Weather: Why Meteorologists Are Concerned About The Return Of El Niño
After three years of absence, El Niño could return with more strength in 2023. This phenomenon having a 'hot impact' on the global climate, its return worries scientists and forecasters who anticipate new heat records on the planet.
A feared weather anomaly
El Niño literally means 'the current of the Child Jesus' because this warm current that passes off the coast of Peru and Ecuador usually appears around Christmas... But it is also sometimes called the enfant terrible of the climate!
By extension, this term refers to a meteorological anomaly characterized by an abnormal rise in ocean temperature in the central and eastern part of the South Pacific.
When this climatic phenomenon occurs, the atmosphere warms locally and globally, with varying consequences in different parts of the world.
Did you know?
El Niño and its cold little sister La Niña were identified in 1924 by the British Gilbert Walker. Between them, these currents constitute the most energetic climate phenomenon on the planet known as the Southern oscillation, Southern Oscillation or ENSO.
A return at the worst possible time
After three years of lulls due to La Niña, the return of El Niño this year comes at the worst possible time.
Indeed, scientists fear that this meteorological anomaly will be combined with a sudden slowdown of the Gulf Stream, which is usually one of the main drivers of climate regulation.
Even though record warmth was recorded in 2022, which was the 5th warmest year on record, we have so far benefited from the cooling effect of La Niña, an oceanic phenomenon that limits temperature increases.
Conversely, El Niño warms the waters of the Pacific and can disrupt weather over much of the globe. This phenomenon has already been responsible for the absolute temperature record recorded in 2016 (+ 1.2°C compared to the pre-industrial era).
This time, its impact on temperatures could be intensified by global warming and cause unprecedented heat waves.
Record temperatures are expected
In concrete terms, the return of the El Niño phenomenon could result in the highest temperatures recorded on Earth since the pre-industrial era!
Forecasters at the Met Office, the British national weather service responsible for annual and decadal forecasts for the World Meteorological Organization, or WMO, anticipate that the average global temperature for 2023 'should be between 1.08°C and 1.32°C above the average observed over the past century.'
These ominous predictions have a good chance of being accurate, as this study is rated with 66% certainty. If confirmed, climate disasters could follow, including unprecedented heat waves.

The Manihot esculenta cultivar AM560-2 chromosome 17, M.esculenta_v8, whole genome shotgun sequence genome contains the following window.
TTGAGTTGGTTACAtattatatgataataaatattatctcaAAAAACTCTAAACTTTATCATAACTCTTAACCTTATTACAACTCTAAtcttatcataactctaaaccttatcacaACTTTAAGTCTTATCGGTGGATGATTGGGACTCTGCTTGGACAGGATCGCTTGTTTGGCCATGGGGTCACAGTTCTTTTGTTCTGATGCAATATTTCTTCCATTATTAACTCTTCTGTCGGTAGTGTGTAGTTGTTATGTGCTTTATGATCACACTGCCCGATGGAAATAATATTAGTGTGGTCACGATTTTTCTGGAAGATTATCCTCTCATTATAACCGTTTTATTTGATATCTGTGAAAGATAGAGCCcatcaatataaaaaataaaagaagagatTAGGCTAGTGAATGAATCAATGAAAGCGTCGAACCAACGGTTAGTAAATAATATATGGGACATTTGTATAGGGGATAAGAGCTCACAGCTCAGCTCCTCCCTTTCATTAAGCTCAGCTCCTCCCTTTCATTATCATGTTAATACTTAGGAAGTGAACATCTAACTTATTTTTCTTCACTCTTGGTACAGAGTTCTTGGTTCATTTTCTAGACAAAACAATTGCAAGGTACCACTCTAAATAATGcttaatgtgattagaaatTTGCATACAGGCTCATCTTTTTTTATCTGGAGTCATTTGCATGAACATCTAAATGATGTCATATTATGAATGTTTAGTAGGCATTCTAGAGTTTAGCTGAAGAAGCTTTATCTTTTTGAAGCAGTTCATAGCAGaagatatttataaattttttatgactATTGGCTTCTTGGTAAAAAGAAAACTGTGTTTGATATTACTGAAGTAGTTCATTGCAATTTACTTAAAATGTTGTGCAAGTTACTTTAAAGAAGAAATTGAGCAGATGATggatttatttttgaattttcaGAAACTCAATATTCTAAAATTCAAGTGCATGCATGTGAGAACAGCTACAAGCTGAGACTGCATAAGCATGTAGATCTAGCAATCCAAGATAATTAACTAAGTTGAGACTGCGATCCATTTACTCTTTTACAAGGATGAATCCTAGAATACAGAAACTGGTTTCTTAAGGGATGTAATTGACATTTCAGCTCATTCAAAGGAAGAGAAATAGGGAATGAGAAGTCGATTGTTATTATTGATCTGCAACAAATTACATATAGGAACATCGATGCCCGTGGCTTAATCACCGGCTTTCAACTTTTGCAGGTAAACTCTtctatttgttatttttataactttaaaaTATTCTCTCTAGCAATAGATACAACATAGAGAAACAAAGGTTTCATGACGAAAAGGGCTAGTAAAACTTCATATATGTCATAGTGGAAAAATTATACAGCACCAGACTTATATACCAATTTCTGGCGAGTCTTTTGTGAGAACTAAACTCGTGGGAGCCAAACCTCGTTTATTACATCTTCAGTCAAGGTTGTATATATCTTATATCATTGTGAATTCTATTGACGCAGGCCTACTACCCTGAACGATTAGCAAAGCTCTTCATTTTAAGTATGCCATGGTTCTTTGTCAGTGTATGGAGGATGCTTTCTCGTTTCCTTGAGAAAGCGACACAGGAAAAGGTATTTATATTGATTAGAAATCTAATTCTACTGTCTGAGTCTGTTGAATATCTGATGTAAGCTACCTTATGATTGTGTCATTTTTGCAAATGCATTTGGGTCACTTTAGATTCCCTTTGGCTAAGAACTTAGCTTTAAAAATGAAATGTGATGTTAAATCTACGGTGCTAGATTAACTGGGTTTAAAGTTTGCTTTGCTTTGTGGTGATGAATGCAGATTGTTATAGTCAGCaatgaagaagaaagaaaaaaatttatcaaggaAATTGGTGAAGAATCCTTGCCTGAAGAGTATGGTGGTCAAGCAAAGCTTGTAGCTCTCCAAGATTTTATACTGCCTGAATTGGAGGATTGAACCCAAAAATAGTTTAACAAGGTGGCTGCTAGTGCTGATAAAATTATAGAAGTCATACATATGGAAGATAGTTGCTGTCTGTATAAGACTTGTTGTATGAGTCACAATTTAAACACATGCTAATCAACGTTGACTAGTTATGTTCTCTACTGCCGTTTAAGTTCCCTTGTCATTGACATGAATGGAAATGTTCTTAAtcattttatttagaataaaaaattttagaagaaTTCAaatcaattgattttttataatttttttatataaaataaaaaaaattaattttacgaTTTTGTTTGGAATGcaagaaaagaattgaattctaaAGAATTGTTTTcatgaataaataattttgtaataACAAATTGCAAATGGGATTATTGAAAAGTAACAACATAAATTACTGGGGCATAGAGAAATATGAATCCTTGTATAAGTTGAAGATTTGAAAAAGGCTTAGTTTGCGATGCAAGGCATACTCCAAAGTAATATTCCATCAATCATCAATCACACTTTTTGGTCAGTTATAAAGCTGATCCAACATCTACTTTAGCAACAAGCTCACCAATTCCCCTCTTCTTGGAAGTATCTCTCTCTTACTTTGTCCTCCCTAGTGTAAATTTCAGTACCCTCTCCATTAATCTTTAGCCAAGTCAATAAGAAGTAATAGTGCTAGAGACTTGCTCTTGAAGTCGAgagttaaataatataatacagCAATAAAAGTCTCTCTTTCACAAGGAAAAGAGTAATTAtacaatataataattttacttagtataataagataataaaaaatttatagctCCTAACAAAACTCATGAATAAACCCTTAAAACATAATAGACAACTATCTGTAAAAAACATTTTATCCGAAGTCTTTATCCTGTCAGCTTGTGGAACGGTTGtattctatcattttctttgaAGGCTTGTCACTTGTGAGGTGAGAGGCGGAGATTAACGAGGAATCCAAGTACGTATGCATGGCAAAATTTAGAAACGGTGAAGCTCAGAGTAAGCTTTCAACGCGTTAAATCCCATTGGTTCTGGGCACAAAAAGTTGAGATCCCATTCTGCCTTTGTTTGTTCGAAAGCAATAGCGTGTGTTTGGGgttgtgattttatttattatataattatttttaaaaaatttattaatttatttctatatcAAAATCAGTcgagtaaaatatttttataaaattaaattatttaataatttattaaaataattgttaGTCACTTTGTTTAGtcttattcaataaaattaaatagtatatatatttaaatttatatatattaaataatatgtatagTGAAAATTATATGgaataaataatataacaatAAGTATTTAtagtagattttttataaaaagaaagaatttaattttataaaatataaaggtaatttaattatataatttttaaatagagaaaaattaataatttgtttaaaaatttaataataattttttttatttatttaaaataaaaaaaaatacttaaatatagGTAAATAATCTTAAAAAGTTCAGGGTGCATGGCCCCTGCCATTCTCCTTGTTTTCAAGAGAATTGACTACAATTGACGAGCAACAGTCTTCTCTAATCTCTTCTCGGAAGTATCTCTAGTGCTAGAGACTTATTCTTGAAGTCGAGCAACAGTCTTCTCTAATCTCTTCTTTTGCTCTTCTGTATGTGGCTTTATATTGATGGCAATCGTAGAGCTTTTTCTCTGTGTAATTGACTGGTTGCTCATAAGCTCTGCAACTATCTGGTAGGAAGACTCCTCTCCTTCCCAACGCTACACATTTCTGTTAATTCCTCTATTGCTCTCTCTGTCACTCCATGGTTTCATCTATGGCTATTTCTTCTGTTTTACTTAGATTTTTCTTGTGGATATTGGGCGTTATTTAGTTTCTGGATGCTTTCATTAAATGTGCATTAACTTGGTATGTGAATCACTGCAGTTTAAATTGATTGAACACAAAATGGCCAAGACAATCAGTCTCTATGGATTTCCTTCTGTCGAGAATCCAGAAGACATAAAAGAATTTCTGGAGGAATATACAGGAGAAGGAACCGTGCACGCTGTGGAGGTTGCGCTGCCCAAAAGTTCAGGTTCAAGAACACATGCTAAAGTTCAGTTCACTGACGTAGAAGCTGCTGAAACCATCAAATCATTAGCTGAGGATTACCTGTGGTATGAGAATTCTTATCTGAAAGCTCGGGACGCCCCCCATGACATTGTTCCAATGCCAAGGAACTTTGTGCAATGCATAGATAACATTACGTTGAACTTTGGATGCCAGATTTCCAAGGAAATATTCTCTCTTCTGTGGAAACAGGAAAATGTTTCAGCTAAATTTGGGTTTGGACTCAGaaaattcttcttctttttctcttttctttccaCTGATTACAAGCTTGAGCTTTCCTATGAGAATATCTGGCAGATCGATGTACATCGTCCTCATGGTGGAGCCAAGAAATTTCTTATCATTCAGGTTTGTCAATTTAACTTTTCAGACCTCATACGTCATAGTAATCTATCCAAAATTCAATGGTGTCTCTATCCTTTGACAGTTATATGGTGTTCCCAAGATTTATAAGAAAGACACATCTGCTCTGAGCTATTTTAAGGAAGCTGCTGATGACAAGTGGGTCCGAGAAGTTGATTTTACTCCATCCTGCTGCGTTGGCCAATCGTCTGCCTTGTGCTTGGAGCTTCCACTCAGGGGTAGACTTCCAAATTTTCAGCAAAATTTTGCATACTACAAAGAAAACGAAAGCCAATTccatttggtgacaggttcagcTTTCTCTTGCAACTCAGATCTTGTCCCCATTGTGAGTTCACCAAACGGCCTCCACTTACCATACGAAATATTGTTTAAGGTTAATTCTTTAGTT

Various consequences on the planet
Even though the El Niño phenomenon has a warm impact on the climate, its consequences are not the same in different parts of the world. It can cause flooding in some countries and drought in others...
This climatic anomaly does not only make the mercury rise. Pacific Rim countries like Indonesia and Australia will be directly affected by warming waters, with warmer and drier weather, increasing the risk of drought and forest fires.
It is also causing a lack of water in the Amazon rainforest, the Australian rainforest and parts of the African forests. In the United States, its impact varies by region: the climate becomes wetter in the Southwest, warmer in the Northwest, and drier throughout the East.
In Europe, the impact of the Southern Oscillation or ENSO is not well known. Some studies have hypothesized that this phenomenon leads to drier and colder weather in northern Europe and wetter weather in southern Europe. But, to date, the effect of El Niño in this area has not been proven as it has been in other regions of the world.
A boost to global warming
With the return of this phenomenon, scientists especially fear that global warming will cross a new threshold at + 1.5°C.
According to the most pessimistic forecasts, this symbolic bar could be crossed in 2024 under the warming effect of El Niño, with dramatic consequences on biodiversity but also on human health and agriculture.
In the event of a strong El Niño, coral reefs in the eastern Pacific can bleach and rice harvests can be cut in half in some regions such as India and Indonesia.
According to forecasters, the return of this oceanic phenomenon is increasingly confirmed for late spring or early summer 2023. Nevertheless, the precise date when its effects will be felt and the magnitude of this phenomenon remain difficult to determine at this time. The intensity of this weather anomaly is indeed related to the strength of the westerly gales, which is impossible to predict at this time.